Irradiation of liquids with high-intensity ultrasound creates, via cavitation, localized hot spots with transient pressures of >300 atm and temperatures ~3000 K. We report the first studies of the chemical effects of ultrasound on Mn2(CO)10, MnRe(CO)10, and Re2(CO)10. Ultrasonic irradiation of Mn2(CO)10 produces ligand substitution by phosphines or phosphites. The rate of this substitution is independent of the choice of ligand or of its concentration, and the mechanism of substitution does not involve metal-metal bond cleavages. MnRe(CO)10 and Re2(CO)10 do not undergo sonochemical ligand substitution at appreciable rates, presumably because their lower vapor pressures preclude their presence in the cavitation event. In addition, we have found that Mn2(CO)10 and Re2(CO)10 undergo rapid sonochemical halogenation with halocarbon solvents, with rate enhancement of 105. The primary sonochemial event in these halogenations is homolysis of the solvent, generating halogen atoms (which can be trapped by M2(CO)10 or by alkane solvent) and carbon radicals (which dimerize and have been so characterized).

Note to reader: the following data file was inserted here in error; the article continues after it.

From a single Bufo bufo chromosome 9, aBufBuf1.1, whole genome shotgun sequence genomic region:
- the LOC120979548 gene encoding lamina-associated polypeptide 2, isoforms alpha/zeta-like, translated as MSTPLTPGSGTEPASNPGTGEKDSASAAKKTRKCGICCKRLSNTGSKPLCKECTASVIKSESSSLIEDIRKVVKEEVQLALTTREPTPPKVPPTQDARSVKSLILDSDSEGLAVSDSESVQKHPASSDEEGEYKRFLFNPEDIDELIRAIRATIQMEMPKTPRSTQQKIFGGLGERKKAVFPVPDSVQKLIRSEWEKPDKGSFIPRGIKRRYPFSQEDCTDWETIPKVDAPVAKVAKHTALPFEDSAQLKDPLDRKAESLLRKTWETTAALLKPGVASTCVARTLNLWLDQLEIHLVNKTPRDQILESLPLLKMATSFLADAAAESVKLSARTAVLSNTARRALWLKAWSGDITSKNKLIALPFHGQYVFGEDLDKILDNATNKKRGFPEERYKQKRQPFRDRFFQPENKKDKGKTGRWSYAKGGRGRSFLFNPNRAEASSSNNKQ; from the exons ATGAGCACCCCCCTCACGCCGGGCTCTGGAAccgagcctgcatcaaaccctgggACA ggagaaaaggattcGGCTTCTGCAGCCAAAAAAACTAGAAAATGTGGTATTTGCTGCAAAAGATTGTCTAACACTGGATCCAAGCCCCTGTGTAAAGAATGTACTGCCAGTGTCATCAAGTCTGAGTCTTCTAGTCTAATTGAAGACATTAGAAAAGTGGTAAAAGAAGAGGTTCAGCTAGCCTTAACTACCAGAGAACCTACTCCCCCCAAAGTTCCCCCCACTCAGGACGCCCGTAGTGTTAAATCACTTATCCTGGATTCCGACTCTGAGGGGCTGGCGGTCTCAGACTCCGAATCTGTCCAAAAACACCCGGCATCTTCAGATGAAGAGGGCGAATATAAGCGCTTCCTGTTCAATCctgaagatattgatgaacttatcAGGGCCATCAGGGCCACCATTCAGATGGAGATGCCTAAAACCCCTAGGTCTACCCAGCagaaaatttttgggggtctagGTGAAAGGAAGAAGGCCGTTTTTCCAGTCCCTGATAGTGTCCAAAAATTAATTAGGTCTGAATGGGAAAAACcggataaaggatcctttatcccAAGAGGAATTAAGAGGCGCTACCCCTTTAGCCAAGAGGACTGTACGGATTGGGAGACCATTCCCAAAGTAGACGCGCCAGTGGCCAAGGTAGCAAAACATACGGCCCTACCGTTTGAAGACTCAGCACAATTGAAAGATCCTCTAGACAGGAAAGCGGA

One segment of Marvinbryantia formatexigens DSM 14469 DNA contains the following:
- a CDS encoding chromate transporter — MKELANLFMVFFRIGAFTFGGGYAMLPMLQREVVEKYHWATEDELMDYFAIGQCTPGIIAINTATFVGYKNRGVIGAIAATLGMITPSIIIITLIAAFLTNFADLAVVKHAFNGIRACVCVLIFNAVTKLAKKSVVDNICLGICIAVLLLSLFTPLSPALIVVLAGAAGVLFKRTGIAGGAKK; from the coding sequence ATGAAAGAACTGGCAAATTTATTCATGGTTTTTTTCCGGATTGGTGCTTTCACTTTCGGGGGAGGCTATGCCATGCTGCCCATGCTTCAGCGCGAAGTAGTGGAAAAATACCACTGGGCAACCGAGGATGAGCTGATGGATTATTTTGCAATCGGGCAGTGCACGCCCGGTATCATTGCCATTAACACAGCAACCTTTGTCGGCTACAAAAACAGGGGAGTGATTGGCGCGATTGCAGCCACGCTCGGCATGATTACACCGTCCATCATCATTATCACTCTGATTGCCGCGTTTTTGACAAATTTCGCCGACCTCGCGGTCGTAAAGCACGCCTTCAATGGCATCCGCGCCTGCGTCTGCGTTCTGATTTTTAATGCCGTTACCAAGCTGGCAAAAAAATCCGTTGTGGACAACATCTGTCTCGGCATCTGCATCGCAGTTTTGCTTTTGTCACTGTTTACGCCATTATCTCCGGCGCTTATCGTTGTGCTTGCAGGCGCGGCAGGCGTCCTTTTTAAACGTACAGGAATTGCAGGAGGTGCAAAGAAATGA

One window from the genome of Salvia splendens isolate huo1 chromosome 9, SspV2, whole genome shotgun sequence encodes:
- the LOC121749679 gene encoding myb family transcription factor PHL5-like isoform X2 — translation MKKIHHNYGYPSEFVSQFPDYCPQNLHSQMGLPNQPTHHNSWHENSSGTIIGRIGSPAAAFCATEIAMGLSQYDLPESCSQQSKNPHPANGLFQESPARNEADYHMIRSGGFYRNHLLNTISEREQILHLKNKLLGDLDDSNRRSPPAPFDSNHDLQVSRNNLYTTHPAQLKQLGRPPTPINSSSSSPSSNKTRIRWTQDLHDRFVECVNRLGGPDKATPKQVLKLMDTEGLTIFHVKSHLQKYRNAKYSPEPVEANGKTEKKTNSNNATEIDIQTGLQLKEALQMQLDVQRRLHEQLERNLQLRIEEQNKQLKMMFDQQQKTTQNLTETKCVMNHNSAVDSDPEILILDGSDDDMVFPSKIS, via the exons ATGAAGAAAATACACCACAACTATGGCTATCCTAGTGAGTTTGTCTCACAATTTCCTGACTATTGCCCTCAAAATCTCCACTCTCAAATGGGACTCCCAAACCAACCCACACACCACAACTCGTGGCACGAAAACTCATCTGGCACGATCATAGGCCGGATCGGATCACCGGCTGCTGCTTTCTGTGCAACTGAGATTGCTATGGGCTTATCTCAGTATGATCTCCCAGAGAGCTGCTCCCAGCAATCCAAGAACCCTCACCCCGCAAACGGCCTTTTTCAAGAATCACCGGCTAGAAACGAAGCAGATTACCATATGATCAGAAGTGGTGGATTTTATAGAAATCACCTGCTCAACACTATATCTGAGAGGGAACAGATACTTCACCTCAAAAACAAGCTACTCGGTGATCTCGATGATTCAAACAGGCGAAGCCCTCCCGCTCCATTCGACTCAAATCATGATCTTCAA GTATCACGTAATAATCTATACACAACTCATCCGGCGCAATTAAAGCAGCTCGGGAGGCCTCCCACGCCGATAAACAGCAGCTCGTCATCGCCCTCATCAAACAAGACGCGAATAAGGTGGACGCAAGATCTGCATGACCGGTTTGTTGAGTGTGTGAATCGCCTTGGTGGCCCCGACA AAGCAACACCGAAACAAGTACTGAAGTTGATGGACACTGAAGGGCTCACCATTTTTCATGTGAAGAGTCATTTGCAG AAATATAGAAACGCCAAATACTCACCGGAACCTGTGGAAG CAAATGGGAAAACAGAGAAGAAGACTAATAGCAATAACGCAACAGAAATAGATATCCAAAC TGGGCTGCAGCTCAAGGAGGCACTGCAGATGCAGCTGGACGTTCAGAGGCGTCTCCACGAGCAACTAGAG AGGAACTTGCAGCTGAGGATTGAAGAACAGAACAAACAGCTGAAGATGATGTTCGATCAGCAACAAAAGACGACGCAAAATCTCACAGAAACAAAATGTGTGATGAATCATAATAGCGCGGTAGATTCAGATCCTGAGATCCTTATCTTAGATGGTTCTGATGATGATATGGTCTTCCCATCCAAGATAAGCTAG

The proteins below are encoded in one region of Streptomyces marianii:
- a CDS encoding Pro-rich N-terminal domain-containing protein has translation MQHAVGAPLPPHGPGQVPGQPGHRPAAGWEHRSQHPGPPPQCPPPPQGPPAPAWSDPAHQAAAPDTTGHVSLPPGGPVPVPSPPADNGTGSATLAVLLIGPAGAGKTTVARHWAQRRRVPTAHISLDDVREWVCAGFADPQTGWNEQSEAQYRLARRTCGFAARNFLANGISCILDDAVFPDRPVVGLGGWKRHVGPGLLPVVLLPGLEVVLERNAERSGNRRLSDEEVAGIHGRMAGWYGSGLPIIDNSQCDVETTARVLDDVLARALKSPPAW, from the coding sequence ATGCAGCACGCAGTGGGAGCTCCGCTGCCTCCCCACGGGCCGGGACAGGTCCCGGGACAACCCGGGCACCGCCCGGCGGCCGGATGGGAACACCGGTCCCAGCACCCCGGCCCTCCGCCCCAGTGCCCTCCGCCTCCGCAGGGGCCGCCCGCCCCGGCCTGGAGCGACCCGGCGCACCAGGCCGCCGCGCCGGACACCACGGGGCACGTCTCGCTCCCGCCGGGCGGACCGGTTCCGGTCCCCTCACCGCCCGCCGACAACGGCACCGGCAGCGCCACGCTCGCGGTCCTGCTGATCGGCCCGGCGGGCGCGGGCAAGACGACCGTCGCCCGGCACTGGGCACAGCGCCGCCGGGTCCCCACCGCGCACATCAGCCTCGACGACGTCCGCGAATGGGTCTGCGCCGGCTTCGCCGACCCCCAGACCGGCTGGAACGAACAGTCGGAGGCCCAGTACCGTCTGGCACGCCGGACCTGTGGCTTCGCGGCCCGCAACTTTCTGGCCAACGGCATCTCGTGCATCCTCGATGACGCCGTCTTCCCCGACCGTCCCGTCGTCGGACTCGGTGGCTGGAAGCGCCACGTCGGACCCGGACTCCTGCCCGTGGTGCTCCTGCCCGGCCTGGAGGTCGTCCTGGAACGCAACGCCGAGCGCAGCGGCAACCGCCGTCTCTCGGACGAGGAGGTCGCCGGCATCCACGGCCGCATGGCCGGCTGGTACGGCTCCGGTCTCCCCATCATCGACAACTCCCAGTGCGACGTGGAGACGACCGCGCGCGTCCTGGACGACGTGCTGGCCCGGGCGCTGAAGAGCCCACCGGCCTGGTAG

ASJC Scopus subject areas
- Colloid and Surface Chemistry